This morning I was trying to remember my first post ever. Even before I had WordPress installed, which has been my CMS for many years now. It was on January 24th, 2007 something about SACEM (The French ASCAP), the complexity of its royalties system and how it was making it difficult for us to play contemporary music. The blog was then bilingual (French and.. Frenglish?). I was so proud of publishing something for the first time! 7 years and several hundreds posts later, here I am; a completely different musician and man in a completely different place.
In a way, blogging saved me: it forced me to evolve and get out of my comfort zone. The psycho-therapeutic effect was undeniable: I could get out anything that was bothering me, it was a place to express views that I knew I couldn’t express otherwise, try out ideas. I would say that it has worked better than a shrink in difficult times. It stimulated my thinking, helped me organize my ideas and define myself.
Thanks to this blog, I met fantastic people who energized and influenced me in a positive way. Some of them are now friends or close collaborators, some virtually vanished and others left us for good. It’s probably a good time to thank them for their input, for telling me when I was writing mere bullshits, when I was wrong, when I didn’t think about it enough. Thank you for your support in good times as well as bad ones. Thank you for helping me grow.
Right after I published these three posts last autumn I somehow felt it was the end of the road. In a way, the story of this blog is my transformation from caterpillar to butterfly, from a crawling shy musician to a flying confident pianist. I tried to keep the blog running but it doesn’t feel natural anymore.
My life as a musician has changed tremendously in the last months. I have lots of exciting projects and collaborations piling up, I need to finish what I have started and focus on future projects. I’d like to record more albums each year. There is this book I’d like to finish. There is this first modest documentary film I’d like to produce in a near future. And there is my life outside the musical scope I’d like to enjoy a little more.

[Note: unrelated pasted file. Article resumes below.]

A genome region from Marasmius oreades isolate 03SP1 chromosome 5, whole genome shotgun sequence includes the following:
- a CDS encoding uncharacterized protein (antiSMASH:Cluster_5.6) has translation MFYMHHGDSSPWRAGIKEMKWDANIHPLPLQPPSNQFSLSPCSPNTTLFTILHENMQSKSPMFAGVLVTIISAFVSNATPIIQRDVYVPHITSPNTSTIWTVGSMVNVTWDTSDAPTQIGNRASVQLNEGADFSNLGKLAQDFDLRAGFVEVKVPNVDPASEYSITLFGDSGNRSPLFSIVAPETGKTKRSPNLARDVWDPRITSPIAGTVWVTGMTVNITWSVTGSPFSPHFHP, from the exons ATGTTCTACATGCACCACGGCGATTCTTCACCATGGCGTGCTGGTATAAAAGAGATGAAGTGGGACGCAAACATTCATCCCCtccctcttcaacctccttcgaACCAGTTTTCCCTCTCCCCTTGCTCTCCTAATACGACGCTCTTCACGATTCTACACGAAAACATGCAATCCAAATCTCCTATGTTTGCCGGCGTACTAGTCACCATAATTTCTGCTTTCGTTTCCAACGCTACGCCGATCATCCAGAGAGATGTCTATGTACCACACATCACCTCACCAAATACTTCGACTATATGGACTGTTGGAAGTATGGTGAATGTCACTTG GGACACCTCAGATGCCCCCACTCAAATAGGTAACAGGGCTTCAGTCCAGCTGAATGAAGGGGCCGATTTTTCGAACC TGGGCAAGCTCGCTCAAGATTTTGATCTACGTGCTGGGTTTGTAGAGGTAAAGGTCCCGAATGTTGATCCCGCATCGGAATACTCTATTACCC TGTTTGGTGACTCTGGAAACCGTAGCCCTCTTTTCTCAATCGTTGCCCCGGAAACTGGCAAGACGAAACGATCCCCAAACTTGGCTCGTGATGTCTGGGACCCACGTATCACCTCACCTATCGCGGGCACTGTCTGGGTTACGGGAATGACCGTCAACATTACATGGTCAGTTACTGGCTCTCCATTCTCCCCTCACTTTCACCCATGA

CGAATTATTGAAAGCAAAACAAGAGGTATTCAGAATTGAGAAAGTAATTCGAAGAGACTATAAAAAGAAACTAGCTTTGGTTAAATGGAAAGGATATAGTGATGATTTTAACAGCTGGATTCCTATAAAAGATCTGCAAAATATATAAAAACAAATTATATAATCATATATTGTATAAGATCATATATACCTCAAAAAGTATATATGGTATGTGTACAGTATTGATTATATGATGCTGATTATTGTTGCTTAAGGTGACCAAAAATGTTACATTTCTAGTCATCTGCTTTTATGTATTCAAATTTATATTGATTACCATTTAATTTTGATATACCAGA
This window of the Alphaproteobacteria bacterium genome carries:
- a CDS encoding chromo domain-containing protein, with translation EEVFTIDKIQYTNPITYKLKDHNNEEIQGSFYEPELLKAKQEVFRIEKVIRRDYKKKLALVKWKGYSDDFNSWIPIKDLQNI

I could keep the blog and write occasionally, when I have time. I don’t think it is a good idea: many music blogs end that way, in a long agony of sporadic posts nobody reads anymore. It’s sad. Instead, I’ll publish my pieces elsewhere when I feel the urge to write something short and opinionated about a particular topic.
So what’s next? No, I won’t delete every single post and turn them into an eBook at $2.99. The blog will stay on-line but won’t be updated anymore. It might help some people, and maybe, at some point, I’ll come back to blogging, who knows? The RSS feed will now display webnews items, so keep it in your reader! The better way to get updates (and a bit of my writing too ) is to subscribe to my awesome monthly newsletter: here is the link.
I’m a little sad to let go this blog which has been one of my oldest companion and one of the achievements I’m the most proud of. But at the same time, it’s exciting to turn a page, be involved in great projects and take on new challenges.
Originally posted on
Pierre-Arnaud Dablemont, pianist. Get in touch with Pierre-Arnaud on Twitter, Facebook or Google +. Help him and purchase his latest album Introducing Pierre-Arnaud Dablemont on main online stores.
Pierre-Arnaud will unveil his Beethoven album on July 1st through Resonus Classics.
This second album comes two years after his acclaimed debut album Introducing Pierre-Arnaud Dablemont, which featured Ravel’s Gaspard de la nuit and Janacek’s On an overgrown path and In the mists.
The album will be available exclusively through digital media from your usual music sources and in high resolution audio 24-bit/96kHz (FLAC, ALAC, WMA or WAV depending on the site) through Resonus’s site and the following partnering sites: www.theclassicalshop.net, www.linnrecords.com, www.highresaudio.com, www.hdtracks.com, www.qobuz.com, www.eClassical.com .
You already know I’m a fan of Ravel’s work and it’s more than time to feature him in this Listen To This! series. Time to discover THE piece I was singing at the top of my lungs when I was a child. I now thank my parents for their patience: I’ve never been a good singer and my intonation is quite approximate, especially when it comes to singing some very challenging airs from this little gem…